), John W, Brunius. Brunius had appeared as actor in the 1931
film Red Day (Roda dagen), directed by Gustaf Edgren and
written by S?lve Cederstand.

Photographed by Ake Dalqvist and directed by Edvin Adolphson and Sigurd
Wallen, The Count of the Monk's Bridge (Munksbrogreven,
1934-5) is a showcase for a young Ingrid Bergman. The screenplay is listed
as having been written by Arthur Natrop and Siegfried Fischer (Greven
fran Gamala Sta'n
) and the scenario as having been penned by G?sta
Stevens. In her autobiography, Ingrid Bergman recounts that during her
first scenes she had nearly overstepped her bounds with the actress Tollie
Zellman and that Edvin Adolphson had added a kind word for her.

Per G. Holmgren directed his first film in 1935, Havet lockar.
Gosta Rodin in 1935 directed Sickan Carlsson and Lili Ziedner in the film
Karlek efter noter, written by Torsten Lundqvist and photographed
by Martin Bodin. That year he also directed Sickan Carlsson for Svensk Talfilms in
The People of Smaland (Smalanningar), also scripted by Torsten Lundqvist. Rune Carlsten that year directed The Marriage
(Aktenskaplekan) with Zarah Leander, Anna Olin and
Ingeborg Strandin, the assistant director to the film Rolf Husberg, the
script written by Ragnar Hylten-Cavallius. Directed by Edvin Adolphson for Wivefilm,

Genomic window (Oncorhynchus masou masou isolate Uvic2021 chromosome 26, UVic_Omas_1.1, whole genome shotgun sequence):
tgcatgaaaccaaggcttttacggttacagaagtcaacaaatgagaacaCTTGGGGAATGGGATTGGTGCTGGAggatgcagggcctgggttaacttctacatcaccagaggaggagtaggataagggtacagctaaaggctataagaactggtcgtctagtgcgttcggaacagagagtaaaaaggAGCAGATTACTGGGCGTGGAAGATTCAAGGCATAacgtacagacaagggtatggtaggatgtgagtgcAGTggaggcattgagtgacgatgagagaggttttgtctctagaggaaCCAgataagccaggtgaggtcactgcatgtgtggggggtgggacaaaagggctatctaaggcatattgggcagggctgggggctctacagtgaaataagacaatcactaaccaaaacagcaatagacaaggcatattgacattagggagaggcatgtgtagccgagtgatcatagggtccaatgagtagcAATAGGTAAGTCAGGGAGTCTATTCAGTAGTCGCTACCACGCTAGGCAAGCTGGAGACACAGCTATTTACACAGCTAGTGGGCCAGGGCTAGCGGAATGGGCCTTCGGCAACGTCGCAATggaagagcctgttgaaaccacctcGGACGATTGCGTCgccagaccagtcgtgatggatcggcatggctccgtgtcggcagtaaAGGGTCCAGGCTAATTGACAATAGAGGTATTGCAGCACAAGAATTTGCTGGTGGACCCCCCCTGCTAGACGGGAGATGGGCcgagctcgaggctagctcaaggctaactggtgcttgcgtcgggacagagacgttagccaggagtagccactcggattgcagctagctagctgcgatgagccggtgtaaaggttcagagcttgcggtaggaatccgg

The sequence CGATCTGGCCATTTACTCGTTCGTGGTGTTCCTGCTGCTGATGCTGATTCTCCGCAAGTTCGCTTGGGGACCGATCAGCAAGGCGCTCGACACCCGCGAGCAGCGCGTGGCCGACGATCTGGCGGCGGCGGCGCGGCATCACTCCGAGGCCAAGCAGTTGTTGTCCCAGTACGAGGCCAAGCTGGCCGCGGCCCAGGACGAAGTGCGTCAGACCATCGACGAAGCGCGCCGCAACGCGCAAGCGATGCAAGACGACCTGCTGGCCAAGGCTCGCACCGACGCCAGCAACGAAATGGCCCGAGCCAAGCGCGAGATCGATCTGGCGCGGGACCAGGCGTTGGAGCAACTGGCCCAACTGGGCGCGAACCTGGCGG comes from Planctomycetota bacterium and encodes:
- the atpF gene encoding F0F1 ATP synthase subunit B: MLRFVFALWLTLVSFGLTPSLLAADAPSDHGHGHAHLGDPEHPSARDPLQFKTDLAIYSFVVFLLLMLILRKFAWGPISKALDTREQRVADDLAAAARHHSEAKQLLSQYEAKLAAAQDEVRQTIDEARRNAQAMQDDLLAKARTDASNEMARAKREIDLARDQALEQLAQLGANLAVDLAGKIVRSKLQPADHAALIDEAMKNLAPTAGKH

cowritten with the director by Oscar Hemberg and photographed by Elner
Akesson, Flickornas Alfred (1935) was to star Birgit
, Hilda Borstr?m and Olga Andersson. Andersson had starred
with Greta Garbo in 1920 in the short films photographed by Ragnar

After having directed the film Under False Colors (Under
Flask Flagg
, 1935), scripted by G?sta Stevens and starring Tutta Rolf, in 1936 Gustaf Molander
directed the films The Honeymoontrip (Brollopsresan),
starring Karin Swanström, Ulla Sorbon, Karin Albihn, Edvin Adolphson and Anne Marie Brunius, The
Family Secret
(Familjens hemlighet), from a screenplay by G?sta
Stevens and On the Sunny Side (Pa solsidan), starring Edvin
, also from a screenplay written by Gösta Stevens. Ingrid Borthen
had a small role in the film The Family Secret, it being the first
film in which she was to appear. Gideon Wahlberg directed his first film